As the disease progresses breathing becomes increasingly difficult and the use of non-invasive ventilation can significantly improve the quality of life and may also increase the patient’s life expectancy by about 7 months.
Exercises should focus on improving posture, preventing joint immobility, and slowing the progressive muscle weakening and atrophy. Stretching and strengthening exercises may help reduce spasticity, increase range of motion and improve circulation.
Additional therapy for those with speech, chewing, and swallowing difficulties may be required.
Other modalities, such as heat application may help relieve pain.
Assistive devices such as supports or braces, orthotics, speech synthesizers, and wheelchairs may help some people retain independence.
Current and Future Research
Research options fall largely into three categories: drugs, gene therapy, and stem cells.
Clinical trials are testing whether different drugs or interventions are safe and effective in slowing the progression of ALSs in patient volunteers.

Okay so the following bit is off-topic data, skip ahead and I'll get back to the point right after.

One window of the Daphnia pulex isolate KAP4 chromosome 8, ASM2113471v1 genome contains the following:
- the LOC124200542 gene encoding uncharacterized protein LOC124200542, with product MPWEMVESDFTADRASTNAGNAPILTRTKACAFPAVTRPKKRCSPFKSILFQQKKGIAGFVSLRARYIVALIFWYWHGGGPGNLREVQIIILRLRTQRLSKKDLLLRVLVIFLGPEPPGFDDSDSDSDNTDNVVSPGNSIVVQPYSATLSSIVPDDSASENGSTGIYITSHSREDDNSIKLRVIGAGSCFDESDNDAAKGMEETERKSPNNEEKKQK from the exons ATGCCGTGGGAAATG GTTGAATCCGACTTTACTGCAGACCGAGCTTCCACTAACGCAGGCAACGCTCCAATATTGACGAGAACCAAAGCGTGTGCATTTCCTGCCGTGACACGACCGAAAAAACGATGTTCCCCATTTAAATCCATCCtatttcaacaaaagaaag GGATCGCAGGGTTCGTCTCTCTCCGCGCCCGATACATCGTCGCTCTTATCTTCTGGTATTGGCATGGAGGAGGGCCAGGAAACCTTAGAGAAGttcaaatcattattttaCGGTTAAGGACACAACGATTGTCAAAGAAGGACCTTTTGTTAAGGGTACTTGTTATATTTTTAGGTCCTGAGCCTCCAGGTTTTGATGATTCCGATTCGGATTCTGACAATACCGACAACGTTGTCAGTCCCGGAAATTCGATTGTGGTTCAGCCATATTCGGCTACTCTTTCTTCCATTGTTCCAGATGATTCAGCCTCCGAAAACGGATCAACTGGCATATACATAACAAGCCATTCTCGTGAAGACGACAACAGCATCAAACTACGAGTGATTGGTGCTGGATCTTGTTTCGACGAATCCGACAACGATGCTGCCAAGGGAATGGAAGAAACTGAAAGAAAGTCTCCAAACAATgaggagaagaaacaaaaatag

Cellular and molecular studies seek to understand the mechanisms that trigger motor neurons to degenerate.
|| Overview of Amyotrophic Lateral Sclerosis
Dr. Leo McCluskey provides an overview of Amyotrophic Lateral Sclerosis at the February 2012 FTD Caregiver Conference, University of Pennsylvania, Philadelphia, PA.
Recent Related Research (from Pubmed)
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- National Institute of Neurological Disorders and Stroke. Motor Neurone Diseases Fact Sheet. http://www.ninds.nih.gov/disorders/motor_neuron_diseases/detail_motor_neuron_diseases.htm#260803144 (Accessed 4th May 2015)
- NHS Information http://www.nhs.uk/Conditions/Motor-neurone-disease/Pages/Symptoms.aspx (accessed April 28th at 11:49)
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- Ben Garside. Amyotrophic Lateral Sclerosis (ALS) Part 6. Available from: http://www.youtube.com/watch?v=oFhSsnmx-BE [last accessed 15/01/15]|}